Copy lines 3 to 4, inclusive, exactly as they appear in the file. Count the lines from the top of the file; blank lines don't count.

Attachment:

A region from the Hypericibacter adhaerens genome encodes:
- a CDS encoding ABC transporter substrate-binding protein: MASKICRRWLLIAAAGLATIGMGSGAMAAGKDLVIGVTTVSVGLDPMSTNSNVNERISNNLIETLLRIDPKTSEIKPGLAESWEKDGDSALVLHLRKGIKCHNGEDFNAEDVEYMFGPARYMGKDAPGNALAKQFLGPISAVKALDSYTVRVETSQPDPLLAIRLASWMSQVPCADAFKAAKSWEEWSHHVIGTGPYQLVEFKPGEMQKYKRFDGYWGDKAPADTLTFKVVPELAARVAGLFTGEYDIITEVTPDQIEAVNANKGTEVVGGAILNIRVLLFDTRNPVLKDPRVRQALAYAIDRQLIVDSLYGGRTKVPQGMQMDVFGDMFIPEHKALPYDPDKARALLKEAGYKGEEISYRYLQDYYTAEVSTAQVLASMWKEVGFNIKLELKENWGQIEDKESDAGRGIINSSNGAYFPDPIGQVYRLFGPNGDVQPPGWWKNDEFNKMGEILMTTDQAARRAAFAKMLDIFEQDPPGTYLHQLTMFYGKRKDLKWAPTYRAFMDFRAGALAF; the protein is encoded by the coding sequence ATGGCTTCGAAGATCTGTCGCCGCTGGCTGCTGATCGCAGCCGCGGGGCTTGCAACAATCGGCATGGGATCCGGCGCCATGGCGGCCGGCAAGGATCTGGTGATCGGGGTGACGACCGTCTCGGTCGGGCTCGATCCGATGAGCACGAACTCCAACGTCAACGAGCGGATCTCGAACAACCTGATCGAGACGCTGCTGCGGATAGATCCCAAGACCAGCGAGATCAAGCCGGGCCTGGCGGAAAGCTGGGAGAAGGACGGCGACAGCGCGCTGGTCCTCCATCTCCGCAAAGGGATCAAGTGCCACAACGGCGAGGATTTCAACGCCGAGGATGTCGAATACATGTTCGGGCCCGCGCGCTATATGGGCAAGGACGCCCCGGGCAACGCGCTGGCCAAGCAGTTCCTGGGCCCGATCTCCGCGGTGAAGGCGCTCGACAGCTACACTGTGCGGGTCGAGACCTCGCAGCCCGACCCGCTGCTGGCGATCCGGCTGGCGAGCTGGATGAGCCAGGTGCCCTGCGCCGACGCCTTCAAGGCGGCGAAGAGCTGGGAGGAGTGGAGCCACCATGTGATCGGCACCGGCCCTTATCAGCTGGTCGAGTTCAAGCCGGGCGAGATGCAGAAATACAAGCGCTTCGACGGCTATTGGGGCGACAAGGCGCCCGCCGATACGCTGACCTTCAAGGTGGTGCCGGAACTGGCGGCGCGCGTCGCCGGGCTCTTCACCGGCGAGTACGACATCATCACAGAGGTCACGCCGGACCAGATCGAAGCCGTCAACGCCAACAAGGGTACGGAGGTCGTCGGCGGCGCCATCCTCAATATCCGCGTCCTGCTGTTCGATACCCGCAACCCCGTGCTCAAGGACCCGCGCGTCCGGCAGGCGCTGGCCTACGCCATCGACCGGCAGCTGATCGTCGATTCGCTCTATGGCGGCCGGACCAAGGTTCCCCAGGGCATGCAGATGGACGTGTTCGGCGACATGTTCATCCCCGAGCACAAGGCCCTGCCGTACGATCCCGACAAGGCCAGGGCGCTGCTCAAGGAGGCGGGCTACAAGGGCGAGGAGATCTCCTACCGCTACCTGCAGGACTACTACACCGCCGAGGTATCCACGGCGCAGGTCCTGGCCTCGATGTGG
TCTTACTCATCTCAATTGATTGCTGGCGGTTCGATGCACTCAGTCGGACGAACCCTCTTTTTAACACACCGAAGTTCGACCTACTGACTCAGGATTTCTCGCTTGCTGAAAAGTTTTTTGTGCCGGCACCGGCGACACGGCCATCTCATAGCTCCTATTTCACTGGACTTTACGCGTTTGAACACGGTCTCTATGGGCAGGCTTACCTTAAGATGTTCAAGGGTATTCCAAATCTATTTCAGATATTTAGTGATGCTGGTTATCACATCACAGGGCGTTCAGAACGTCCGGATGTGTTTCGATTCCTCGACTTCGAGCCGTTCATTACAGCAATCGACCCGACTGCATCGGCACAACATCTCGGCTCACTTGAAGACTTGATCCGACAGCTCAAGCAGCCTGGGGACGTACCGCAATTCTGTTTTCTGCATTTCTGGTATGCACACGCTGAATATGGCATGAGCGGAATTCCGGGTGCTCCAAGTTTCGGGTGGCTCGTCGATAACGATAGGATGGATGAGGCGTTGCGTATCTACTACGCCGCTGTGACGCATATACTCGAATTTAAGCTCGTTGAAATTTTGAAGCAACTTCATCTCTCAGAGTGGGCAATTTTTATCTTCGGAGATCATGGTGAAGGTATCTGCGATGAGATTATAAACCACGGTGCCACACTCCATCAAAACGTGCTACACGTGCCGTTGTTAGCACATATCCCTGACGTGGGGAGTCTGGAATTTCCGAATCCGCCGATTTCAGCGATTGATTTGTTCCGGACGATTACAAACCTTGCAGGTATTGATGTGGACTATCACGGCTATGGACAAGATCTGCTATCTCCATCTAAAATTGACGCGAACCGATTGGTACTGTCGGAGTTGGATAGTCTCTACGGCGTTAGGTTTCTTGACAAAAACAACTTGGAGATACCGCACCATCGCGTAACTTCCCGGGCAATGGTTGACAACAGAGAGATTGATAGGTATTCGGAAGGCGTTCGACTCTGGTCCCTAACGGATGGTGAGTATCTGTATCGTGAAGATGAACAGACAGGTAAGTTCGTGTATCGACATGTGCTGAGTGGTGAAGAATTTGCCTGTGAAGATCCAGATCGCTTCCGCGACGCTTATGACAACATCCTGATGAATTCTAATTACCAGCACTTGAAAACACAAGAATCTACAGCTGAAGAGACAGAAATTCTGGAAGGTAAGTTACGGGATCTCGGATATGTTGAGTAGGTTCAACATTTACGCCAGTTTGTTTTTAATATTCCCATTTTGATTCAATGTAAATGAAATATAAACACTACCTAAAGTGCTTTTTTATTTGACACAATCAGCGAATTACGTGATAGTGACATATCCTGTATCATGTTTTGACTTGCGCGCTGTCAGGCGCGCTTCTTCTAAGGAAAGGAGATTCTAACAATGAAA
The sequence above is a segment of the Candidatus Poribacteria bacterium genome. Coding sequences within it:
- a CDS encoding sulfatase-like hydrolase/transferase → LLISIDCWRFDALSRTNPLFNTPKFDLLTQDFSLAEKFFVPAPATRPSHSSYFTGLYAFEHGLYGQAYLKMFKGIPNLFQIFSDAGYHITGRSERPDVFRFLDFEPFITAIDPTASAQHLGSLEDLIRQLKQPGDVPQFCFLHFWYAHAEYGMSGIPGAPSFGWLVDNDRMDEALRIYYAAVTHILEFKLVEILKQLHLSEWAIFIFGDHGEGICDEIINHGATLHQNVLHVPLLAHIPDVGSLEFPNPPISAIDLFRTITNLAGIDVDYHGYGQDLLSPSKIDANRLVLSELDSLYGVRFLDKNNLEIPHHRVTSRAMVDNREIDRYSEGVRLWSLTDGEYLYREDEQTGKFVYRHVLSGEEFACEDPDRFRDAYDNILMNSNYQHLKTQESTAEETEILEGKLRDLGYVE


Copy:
TCTTACTCATCTCAATTGATTGCTGGCGGTTCGATGCACTCAGTCGGACGAACCCTCTTTTTAACACACCGAAGTTCGACCTACTGACTCAGGATTTCTCGCTTGCTGAAAAGTTTTTTGTGCCGGCACCGGCGACACGGCCATCTCATAGCTCCTATTTCACTGGACTTTACGCGTTTGAACACGGTCTCTATGGGCAGGCTTACCTTAAGATGTTCAAGGGTATTCCAAATCTATTTCAGATATTTAGTGATGCTGGTTATCACATCACAGGGCGTTCAGAACGTCCGGATGTGTTTCGATTCCTCGACTTCGAGCCGTTCATTACAGCAATCGACCCGACTGCATCGGCACAACATCTCGGCTCACTTGAAGACTTGATCCGACAGCTCAAGCAGCCTGGGGACGTACCGCAATTCTGTTTTCTGCATTTCTGGTATGCACACGCTGAATATGGCATGAGCGGAATTCCGGGTGCTCCAAGTTTCGGGTGGCTCGTCGATAACGATAGGATGGATGAGGCGTTGCGTATCTACTACGCCGCTGTGACGCATATACTCGAATTTAAGCTCGTTGAAATTTTGAAGCAACTTCATCTCTCAGAGTGGGCAATTTTTATCTTCGGAGATCATGGTGAAGGTATCTGCGATGAGATTATAAACCACGGTGCCACACTCCATCAAAACGTGCTACACGTGCCGTTGTTAGCACATATCCCTGACGTGGGGAGTCTGGAATTTCCGAATCCGCCGATTTCAGCGATTGATTTGTTCCGGACGATTACAAACCTTGCAGGTATTGATGTGGACTATCACGGCTATGGACAAGATCTGCTATCTCCATCTAAAATTGACGCGAACCGATTGGTACTGTCGGAGTTGGATAGTCTCTACGGCGTTAGGTTTCTTGACAAAAACAACTTGGAGATACCGCACCATCGCGTAACTTCCCGGGCAATGGTTGACAACAGAGAGATTGATAGGTATTCGGAAGGCGTTCGACTCTGGTCCCTAACGGATGGTGAGTATCTGTATCGTGAAGATGAACAGACAGGTAAGTTCGTGTATCGACATGTGCTGAGTGGTGAAGAATTTGCCTGTGAAGATCCAGATCGCTTCCGCGACGCTTATGACAACATCCTGATGAATTCTAATTACCAGCACTTGAAAACACAAGAATCTACAGCTGAAGAGACAGAAATTCTGGAAGGTAAGTTACGGGATCTCGGATATGTTGAGTAGGTTCAACATTTACGCCAGTTTGTTTTTAATATTCCCATTTTGATTCAATGTAAATGAAATATAAACACTACCTAAAGTGCTTTTTTATTTGACACAATCAGCGAATTACGTGATAGTGACATATCCTGTATCATGTTTTGACTTGCGCGCTGTCAGGCGCGCTTCTTCTAAGGAAAGGAGATTCTAACAATGAAA
The sequence above is a segment of the Candidatus Poribacteria bacterium genome. Coding sequences within it: